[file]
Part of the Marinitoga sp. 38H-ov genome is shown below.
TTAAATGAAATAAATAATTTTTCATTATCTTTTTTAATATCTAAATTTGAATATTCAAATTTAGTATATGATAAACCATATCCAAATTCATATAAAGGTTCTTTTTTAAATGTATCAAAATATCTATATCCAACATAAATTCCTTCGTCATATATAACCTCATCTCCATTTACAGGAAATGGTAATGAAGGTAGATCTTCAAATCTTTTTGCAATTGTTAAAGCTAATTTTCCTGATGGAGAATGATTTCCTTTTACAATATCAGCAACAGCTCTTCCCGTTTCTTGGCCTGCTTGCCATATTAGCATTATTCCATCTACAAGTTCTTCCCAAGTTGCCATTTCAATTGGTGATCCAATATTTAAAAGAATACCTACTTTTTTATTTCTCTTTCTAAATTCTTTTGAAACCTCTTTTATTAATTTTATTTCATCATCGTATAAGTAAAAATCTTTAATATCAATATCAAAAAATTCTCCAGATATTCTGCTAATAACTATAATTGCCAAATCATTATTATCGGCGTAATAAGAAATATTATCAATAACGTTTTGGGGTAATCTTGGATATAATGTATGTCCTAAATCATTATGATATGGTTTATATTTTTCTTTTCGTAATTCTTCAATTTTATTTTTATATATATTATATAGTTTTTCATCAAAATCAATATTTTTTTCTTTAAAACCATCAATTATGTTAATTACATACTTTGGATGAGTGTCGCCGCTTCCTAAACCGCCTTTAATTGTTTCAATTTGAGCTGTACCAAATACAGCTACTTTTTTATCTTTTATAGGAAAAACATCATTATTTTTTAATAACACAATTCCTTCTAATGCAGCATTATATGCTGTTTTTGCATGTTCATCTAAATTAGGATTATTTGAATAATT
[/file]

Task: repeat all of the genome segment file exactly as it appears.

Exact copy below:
Part of the Marinitoga sp. 38H-ov genome is shown below.
TTAAATGAAATAAATAATTTTTCATTATCTTTTTTAATATCTAAATTTGAATATTCAAATTTAGTATATGATAAACCATATCCAAATTCATATAAAGGTTCTTTTTTAAATGTATCAAAATATCTATATCCAACATAAATTCCTTCGTCATATATAACCTCATCTCCATTTACAGGAAATGGTAATGAAGGTAGATCTTCAAATCTTTTTGCAATTGTTAAAGCTAATTTTCCTGATGGAGAATGATTTCCTTTTACAATATCAGCAACAGCTCTTCCCGTTTCTTGGCCTGCTTGCCATATTAGCATTATTCCATCTACAAGTTCTTCCCAAGTTGCCATTTCAATTGGTGATCCAATATTTAAAAGAATACCTACTTTTTTATTTCTCTTTCTAAATTCTTTTGAAACCTCTTTTATTAATTTTATTTCATCATCGTATAAGTAAAAATCTTTAATATCAATATCAAAAAATTCTCCAGATATTCTGCTAATAACTATAATTGCCAAATCATTATTATCGGCGTAATAAGAAATATTATCAATAACGTTTTGGGGTAATCTTGGATATAATGTATGTCCTAAATCATTATGATATGGTTTATATTTTTCTTTTCGTAATTCTTCAATTTTATTTTTATATATATTATATAGTTTTTCATCAAAATCAATATTTTTTTCTTTAAAACCATCAATTATGTTAATTACATACTTTGGATGAGTGTCGCCGCTTCCTAAACCGCCTTTAATTGTTTCAATTTGAGCTGTACCAAATACAGCTACTTTTTTATCTTTTATAGGAAAAACATCATTATTTTTTAATAACACAATTCCTTCTAATGCAGCATTATATGCTGTTTTTGCATGTTCATCTAAATTAGGATTATTTGAATAATT